Both installations are outdoors; when I went neither was particularly crowded. Currently I’m walking outside maskless which is wonderful. Let’s hope conditions continue to improve because, as I’m sure you agree, it’s been a long, tough hall.
Apple Heads, a project by artist Joanne Howard, in Carl Schurz Park on the Upper East Side will be around till November. (Hopefully Halloween apple bobbers won’t be tempted by them.) Howard carved forty-five real apples into human(ish) faces and let them dry so they shriveled. Then they were cast in bronze and attached to fence posts.
The artist says the works are “guardians of nature.” I went with a friend and, since there’s no signage the apples aren’t immediately obvious–—as women, we asked. The day we visited the Park was gorgeous with masses of blooms including spectacular iris.
Maya Lin, renowned artist and environmental activist, founded a site called What Is Missing? an “online memorial to what we’ve lost to climate change.” This installation, Ghost Forest, in Madison Square Park on 23rd street, displays forty-nine already-dead, white cedar trees from New Jersey’s Pine Barrens (Memories of The Sopranos anyone?)
Rising sea levels killed the trees which are ‘planted’ in man-made holes—some are forty feet tall. As they dry out the trees will change so I plan to go back and see the next development. Meanwhile, they are a striking contrast with the surrounding lush plants and spring greenery.
As part of the exhibition, (also open till November—come visit out–of-towners and help bring NYC back), there is an audio background called Soundscape featuring sounds from some of the native species of animals once common in Manhattan. To hear it, go to madisonsquarepark.org. Never knew that elks shriek. Maybe it’s a mating call?
Both these free, unusual installations are part of what makes this city wonderful. Yes, NYC isn’t as it was and may not ever return exactly but it’s on the way back and I’m happy to do what I can to support it.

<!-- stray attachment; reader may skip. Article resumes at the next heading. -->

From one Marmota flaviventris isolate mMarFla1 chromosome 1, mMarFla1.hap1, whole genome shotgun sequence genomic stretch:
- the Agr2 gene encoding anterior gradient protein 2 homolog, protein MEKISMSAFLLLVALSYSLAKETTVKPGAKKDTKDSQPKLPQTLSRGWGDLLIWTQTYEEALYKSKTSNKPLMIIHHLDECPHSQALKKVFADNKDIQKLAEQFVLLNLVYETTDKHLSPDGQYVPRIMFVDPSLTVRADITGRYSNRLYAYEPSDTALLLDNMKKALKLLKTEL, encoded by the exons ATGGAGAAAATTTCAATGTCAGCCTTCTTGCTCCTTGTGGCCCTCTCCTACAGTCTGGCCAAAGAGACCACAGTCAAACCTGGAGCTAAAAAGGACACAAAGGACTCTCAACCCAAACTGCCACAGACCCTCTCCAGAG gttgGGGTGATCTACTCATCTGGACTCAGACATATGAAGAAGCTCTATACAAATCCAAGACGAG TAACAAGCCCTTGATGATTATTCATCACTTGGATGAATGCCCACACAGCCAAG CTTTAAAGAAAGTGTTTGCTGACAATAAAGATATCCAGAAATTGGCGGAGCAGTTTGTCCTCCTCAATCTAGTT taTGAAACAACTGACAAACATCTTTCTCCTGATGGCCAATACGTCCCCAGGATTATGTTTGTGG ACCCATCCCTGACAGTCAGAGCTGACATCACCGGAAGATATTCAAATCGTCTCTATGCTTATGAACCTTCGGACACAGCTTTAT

In the spirit of inclusivity, this recipe more or less combines wood (OK, a stretch to smoked) and apples. Herewith:
2 granny smith apples
3 tbsp apple cider vinegar
1 tsp smoked paprika (smoked=wood, sort of)
1/4 tsp black pepper
1/4 tsp sea salt
Preheat oven to 225 and line 2 baking sheets with parchment paper.
In a small bowl, combine apple cider vinegar, smoked paprika, salt and pepper in a small bowl.
Using a mandolin or sharp knife cut apples into thin slices—try for consistent thickness and as thin as possible.
Lightly brush both sides of each apple slice with the smoked paprika mixture and place on baking sheets.
Bake for 1 1/2 hours (until slices start to crisp up). Flip over and bake for an additional 40-45 minutes. It will be tempting to keep baking longer because the chips will still feel a little soft while hot, but the chips crisp up once out of the oven for a bit.
Let chips cool for a few minutes before eating.
NB: If you are using a knife and end up with thicker apple slices bake for an extra 10-15 minutes.
Low-calorie, kid-friendly, tasty—what’s not to like? You could always drink apple juice or—gasp—hard cider. And cheer for vaccines and NYC!